Typing in the museum. Let them free!


Walking into the Charleville museum I was confronted by what I thought was an odd collection of typewriters. There was almost no information on each item, and they seemed to be just thrown into place as though they were set up for some ad-hoc type-in for really, really thin people that didn’t need elbow room.
However the ribbons were all dry, and the machines were in such an awful state that I almost felt compelled to grab my tool kit out of the back of Ruby, and start getting these machines back into some kind of working condition. Although, I also wished I could free them from their slumber, and get them back into use.
The museum itself was a miasma of disorganisation. The displays seemed to be organised, no, mostly thrown together with similar birds of a feather – as though it were more of an antique shop that was being run by some shuffling – half blind retiree.
But it’s not a shop. It’s a museum run by a shuffling – half blind retiree, along with a group of community volunteers.
One of those volunteers was present at the time, and he seemed to be just walking around in his high-vis shirt keeping an eye on me while I poked and prodded my way through the unprotected displays that were defended by the occasional ‘do not touch’ sign. He had a shifter-wrench in his hand, and looked very serious.
Some items were kept safely in cabinets, but for a large part most of the pieces were just strewn about on tables or thrown into deteriorating cupboards.


Yeah…. Don’t let the lawn-mowers get in the way of your telephones….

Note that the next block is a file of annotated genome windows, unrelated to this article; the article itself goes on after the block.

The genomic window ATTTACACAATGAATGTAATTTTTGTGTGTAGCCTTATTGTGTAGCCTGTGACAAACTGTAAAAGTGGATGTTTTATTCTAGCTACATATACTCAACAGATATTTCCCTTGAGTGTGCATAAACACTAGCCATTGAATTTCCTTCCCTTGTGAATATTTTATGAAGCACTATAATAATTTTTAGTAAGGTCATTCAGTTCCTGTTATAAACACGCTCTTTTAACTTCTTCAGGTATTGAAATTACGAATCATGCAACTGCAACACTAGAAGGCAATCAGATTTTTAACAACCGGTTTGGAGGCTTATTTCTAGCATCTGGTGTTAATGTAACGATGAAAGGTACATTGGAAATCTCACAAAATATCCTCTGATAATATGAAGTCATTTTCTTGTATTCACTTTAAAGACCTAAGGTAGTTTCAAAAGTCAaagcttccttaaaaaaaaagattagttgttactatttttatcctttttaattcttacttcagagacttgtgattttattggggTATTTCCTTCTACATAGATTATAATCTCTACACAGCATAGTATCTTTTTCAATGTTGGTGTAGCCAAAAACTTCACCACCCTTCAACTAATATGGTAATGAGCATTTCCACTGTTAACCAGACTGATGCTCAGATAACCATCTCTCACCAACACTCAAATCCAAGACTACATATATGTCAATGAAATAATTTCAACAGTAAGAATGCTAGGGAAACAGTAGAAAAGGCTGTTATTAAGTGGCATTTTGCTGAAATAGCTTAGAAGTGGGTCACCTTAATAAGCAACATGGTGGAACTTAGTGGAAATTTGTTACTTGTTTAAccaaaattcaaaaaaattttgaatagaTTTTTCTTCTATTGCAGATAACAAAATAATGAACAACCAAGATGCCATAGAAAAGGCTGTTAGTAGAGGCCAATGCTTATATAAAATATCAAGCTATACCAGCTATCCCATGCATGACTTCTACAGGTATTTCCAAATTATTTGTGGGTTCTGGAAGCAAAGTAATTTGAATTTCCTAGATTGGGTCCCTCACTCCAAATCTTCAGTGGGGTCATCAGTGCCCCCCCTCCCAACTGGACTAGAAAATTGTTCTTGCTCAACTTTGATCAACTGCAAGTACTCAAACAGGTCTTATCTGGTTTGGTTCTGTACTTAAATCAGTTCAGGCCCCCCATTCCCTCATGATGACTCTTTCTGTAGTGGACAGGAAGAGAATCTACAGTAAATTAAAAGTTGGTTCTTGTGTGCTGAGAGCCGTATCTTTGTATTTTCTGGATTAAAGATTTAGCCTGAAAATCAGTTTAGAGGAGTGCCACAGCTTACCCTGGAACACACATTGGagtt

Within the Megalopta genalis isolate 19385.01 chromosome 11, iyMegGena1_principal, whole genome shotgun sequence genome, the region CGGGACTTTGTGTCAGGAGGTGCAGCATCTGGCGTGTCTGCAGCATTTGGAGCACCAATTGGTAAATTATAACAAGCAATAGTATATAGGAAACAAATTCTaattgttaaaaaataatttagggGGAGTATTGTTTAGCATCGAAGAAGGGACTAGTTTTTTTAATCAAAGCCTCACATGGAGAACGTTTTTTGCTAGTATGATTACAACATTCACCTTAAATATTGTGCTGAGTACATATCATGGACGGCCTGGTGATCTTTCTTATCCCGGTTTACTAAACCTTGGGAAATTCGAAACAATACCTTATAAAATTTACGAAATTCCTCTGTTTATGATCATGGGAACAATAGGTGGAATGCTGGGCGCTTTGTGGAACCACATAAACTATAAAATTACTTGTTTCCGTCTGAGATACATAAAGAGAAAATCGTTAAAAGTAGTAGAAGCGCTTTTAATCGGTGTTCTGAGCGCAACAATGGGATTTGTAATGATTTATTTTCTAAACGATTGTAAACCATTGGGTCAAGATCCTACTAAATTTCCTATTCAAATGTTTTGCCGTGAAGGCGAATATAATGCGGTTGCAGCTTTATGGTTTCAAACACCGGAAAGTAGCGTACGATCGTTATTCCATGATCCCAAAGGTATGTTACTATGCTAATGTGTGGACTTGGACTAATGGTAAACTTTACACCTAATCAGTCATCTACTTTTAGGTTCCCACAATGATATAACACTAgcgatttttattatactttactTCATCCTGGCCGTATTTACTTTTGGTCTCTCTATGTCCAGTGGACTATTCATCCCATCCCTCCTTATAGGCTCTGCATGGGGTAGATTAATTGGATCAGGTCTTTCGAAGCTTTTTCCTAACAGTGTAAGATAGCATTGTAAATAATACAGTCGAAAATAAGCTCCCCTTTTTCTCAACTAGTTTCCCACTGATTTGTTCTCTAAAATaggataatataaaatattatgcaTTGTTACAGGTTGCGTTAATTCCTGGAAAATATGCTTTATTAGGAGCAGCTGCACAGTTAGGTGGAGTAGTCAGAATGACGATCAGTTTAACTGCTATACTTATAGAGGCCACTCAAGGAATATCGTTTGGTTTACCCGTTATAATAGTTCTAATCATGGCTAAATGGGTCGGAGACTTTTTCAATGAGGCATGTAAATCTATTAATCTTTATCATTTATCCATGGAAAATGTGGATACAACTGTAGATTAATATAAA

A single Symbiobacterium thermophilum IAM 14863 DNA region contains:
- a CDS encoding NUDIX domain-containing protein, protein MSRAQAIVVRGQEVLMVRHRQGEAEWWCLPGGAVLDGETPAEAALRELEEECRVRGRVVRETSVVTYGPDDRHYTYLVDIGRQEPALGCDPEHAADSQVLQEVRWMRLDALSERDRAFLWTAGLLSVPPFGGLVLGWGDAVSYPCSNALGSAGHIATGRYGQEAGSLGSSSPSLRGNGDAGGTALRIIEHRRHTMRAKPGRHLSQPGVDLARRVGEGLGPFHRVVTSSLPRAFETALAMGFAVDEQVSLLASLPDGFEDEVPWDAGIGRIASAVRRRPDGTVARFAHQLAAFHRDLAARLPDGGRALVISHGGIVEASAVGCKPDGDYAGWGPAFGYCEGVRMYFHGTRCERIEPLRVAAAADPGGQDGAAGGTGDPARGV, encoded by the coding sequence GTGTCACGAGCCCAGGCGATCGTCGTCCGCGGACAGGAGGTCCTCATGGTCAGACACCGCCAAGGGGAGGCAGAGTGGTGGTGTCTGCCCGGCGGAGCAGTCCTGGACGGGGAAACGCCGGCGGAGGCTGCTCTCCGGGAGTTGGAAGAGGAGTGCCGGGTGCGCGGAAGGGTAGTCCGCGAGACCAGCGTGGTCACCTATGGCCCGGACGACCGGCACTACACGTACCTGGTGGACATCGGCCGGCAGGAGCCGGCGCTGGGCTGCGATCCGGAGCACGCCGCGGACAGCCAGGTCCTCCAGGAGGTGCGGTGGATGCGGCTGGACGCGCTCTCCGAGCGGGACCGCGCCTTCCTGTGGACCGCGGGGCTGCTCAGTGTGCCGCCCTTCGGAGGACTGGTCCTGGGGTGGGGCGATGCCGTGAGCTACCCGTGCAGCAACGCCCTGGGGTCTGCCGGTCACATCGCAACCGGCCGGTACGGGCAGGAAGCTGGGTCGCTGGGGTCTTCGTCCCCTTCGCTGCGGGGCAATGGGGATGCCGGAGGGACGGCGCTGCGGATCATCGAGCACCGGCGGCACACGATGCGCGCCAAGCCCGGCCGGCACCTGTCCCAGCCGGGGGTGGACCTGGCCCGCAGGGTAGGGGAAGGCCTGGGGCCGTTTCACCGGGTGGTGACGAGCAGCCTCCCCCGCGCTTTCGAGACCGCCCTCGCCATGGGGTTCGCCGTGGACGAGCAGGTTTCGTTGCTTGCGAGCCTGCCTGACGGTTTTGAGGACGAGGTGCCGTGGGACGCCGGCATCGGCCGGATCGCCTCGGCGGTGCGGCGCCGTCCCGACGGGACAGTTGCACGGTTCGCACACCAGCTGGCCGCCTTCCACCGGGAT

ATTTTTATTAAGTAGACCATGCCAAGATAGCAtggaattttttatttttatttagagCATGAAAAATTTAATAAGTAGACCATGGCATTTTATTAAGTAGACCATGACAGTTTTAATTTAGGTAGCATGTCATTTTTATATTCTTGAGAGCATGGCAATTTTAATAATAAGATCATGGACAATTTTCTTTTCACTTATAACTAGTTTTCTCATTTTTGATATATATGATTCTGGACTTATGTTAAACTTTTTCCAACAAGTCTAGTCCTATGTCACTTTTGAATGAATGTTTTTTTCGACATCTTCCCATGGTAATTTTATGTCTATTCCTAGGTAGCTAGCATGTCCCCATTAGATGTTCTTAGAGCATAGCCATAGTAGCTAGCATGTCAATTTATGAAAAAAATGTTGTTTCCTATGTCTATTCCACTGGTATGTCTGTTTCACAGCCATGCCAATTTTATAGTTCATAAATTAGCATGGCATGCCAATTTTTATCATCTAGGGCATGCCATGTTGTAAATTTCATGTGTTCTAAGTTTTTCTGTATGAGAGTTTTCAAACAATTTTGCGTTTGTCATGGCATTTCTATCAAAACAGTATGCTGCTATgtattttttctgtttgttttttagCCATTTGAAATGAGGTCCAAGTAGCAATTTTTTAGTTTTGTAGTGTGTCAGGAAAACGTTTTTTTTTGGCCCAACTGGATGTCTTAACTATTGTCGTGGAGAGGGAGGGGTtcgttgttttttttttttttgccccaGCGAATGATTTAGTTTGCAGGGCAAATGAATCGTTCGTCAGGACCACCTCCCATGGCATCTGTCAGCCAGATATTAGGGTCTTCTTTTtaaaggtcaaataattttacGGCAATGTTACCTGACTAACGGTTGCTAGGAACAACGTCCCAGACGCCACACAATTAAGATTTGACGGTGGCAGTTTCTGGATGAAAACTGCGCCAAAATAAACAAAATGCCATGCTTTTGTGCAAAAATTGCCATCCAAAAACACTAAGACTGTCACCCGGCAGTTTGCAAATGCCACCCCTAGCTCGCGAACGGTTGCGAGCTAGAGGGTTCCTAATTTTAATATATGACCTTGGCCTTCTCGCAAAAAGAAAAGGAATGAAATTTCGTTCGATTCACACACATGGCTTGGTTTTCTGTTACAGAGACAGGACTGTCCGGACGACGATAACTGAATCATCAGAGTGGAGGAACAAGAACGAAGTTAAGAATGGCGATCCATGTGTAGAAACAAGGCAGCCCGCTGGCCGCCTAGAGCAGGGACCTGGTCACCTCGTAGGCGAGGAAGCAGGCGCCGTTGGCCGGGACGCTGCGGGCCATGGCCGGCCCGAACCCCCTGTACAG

So…. By now you’re thinking – 4 crappy broken down typewriters and a computery-typerwritery thing? Is that all? Well…. no! Read on my friends, read on.
I didn’t dare peel back the delicate priceless foam, while a guy holding a shifter stood near by.
Grammar correcting typewriter you say? THAT’S what I need!
Yes, everything was piled onto everything else, and it was difficult to see some of the most interesting items. I eventually went and asked the guy that was running the place if he minded if I moved bits and pieces here and there so I could have a look at some items.
He mostly obliged, but asked me not to touch certain things. One of the odd things were the ‘Delicate wax cylinders’ (old recordings).
When I informed him that I actually had some of my own and I was unlikely to touch them anyway, he just looked at me nervously. However he offered to play one for me if I’d so like.
I declined, and continued to sticky-beak my way through the dozen rooms – including a bedroom with some amazing 1920’s women’s fashion on a few mannequins, and a period piece bed. The dining room (this building was the original bank, and held the council chambers) was crammed but spectacular, while the stables (filled with old carts) and garage were fascinating. Especially the rail – ambulance.
(I.O.U. 1 Rail Ambulance photo
When I find where I put it)

I persevered with digging through the displays, and I have to say it was very rewarding. In the process of doing so I found a couple of very significant typewriters – in some unexpected corners of the museum.

Firstly, I have to refer to the Typosphere on what this is:

Exhibit A: Honestly, I have no idea…. But it looks cool!
At this point it may be courteous for me to tell you all about the second typewriter I found buried in an odd corner, but I’m sorry to break it to you, you’ll have to wait for my next post. While the machine itself isn’t really that unusual, it is the original user that makes the machine so interesting. It’s the sort of thing that would be right up Rob Messenger’s ally.
So I continued to fossick and dig through most of the rooms, finding all kinds of wonderful and weird items. I thought I had explored through almost every room, when I discovered yet another room of disorganised artefacts. I had previously avoided this room, because from the doorway it appeared to be just filled with old saws and degraded farm material.
Boy, was I wrong….
Crammed into the furthest corner of the main building, was a collection of old typers that had been crammed onto a desk, and shoved into a tiny booth that was surrounded by walls made from wool bale mesh…. Because that’s how this museum rolls.